Even more surprising was a scene during the film's final act involving the character Girija, one of the straight kids, who is played by the actress Alka. Boss tries to entrap the unemployed Girija into a life of prostitution by luring her to his lair with the promise of a legitimate job, then having one of his thugs rape her. Girija, however, manages to fight the goon off and get the drop on both him and Boss. Boss then reveals to her that he's taken suggestive looking photographs of her grappling on the bed with his man, and threatens to release them publicly if she doesn't submit to his demands. At this point, I was fully expecting Girija to follow the old Bollywood route of offing herself in order to preserve her honor -- an expectation born of watching many Bollywood films in which just that happened, a majority of them being of more recent vintage than Jalte Badan. However, what we got instead was this:
Girija goes on to say: "Times have changed. You can go and print those photos everywhere. You can make posters of it. But remember, a decent girl's honor cannot be removed with her clothes." Pretty bad ass. (Of course, it helps a lot that she's holding a gun while saying all of this.)
Though Kiran Kumar does an impressive job of looking completely off his head on a variety of controlled substances, Jalte Badan is a film that truly belongs to its women. Alka's above described scene was, for me, the film's dramatic high point, even though the character of Girija disappears completely from the narrative from that point on. And Padma Khanna, by virtue of that one musical number alone, deserves to walk away with it all. As for Kum Kum, this film -- along with Lalkar -- proves that, in the early 70s, some ten plus years after we saw her starring opposite Dara Singh in King Kong, she was at her absolute peak of hotness. There's just something about Kum Kum's earthy sexuality that makes it seem like even the sight of her standing there fully clothed wouldn't have made it past India's strident censors, much less that of her doing a skimpily attired native fire dance, as she does here. Alongside that, she once again exhibits the flair for easy comedy that always makes her such an agreeable screen presence.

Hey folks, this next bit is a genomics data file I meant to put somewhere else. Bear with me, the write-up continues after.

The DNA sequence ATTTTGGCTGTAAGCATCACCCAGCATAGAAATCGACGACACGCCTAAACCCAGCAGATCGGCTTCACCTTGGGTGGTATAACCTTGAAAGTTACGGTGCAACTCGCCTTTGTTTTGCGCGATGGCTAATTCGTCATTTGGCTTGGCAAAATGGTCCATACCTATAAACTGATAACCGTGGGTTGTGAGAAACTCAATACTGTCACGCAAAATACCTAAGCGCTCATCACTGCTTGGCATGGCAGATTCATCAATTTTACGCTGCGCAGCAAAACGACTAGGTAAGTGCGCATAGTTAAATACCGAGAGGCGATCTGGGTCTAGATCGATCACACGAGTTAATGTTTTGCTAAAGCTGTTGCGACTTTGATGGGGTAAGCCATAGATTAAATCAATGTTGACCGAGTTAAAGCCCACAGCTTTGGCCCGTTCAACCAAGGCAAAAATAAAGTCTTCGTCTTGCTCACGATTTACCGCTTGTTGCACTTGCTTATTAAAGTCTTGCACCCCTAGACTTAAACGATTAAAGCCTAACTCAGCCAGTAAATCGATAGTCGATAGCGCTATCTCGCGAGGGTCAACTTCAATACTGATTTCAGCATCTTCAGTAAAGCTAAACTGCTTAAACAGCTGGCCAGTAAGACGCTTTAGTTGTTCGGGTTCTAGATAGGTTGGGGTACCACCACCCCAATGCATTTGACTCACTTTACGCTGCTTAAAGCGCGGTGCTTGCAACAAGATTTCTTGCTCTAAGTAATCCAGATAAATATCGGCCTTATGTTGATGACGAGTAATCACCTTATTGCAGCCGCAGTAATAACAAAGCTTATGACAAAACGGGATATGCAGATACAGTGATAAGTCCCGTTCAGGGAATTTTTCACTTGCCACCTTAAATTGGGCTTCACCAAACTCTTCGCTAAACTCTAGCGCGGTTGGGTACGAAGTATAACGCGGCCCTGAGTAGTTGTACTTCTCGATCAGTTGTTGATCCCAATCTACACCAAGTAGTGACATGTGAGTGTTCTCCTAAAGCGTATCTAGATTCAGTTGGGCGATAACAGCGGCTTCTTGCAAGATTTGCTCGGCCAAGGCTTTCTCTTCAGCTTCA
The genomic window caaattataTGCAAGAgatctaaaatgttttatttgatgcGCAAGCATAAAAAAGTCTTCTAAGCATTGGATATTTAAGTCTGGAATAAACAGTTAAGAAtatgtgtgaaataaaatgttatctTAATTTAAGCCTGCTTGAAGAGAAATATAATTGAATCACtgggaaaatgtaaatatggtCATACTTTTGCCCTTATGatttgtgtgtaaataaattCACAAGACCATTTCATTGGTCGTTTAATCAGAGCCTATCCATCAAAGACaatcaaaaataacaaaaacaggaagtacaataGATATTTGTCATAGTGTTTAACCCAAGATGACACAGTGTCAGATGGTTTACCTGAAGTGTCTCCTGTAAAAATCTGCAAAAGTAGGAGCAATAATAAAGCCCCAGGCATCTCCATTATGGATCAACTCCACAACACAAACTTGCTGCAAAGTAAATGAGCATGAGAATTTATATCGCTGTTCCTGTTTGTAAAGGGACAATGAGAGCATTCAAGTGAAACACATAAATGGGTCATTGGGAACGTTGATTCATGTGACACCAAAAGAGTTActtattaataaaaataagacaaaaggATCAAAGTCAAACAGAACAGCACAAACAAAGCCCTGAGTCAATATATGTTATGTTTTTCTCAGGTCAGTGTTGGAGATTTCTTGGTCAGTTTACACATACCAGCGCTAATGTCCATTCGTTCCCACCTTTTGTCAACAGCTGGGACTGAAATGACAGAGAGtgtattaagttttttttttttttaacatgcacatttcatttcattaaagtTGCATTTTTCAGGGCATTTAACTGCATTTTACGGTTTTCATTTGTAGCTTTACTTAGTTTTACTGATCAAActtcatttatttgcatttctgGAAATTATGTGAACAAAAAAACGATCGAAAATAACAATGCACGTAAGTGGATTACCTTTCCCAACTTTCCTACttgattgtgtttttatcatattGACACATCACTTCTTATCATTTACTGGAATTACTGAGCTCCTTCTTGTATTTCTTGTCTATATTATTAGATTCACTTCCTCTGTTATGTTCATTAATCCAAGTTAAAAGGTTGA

Overall, Jalte Badan is an effective, if florid, melodrama, the kind that, when there's no one else in the room, we can happily let ourselves be swept away by. And if its image of the threat posed by drugs is comically misjudged (which it is), we can perhaps, at least, luxuriate in the extravagant scorn it heaps upon those too quick to hand over control to lesser powers. ("You will lick the feet of the one who will kick you", spits one character at a strung-out Kishore.) Yet, for those of us who have lost people we care about to drugs, all of that tearing of hair and rending of garments might seem, in hindsight, like a more appropriate response -- in many cases preferable to the measured words and solicitous silences that, in the real world, so often enable the damage in the first place.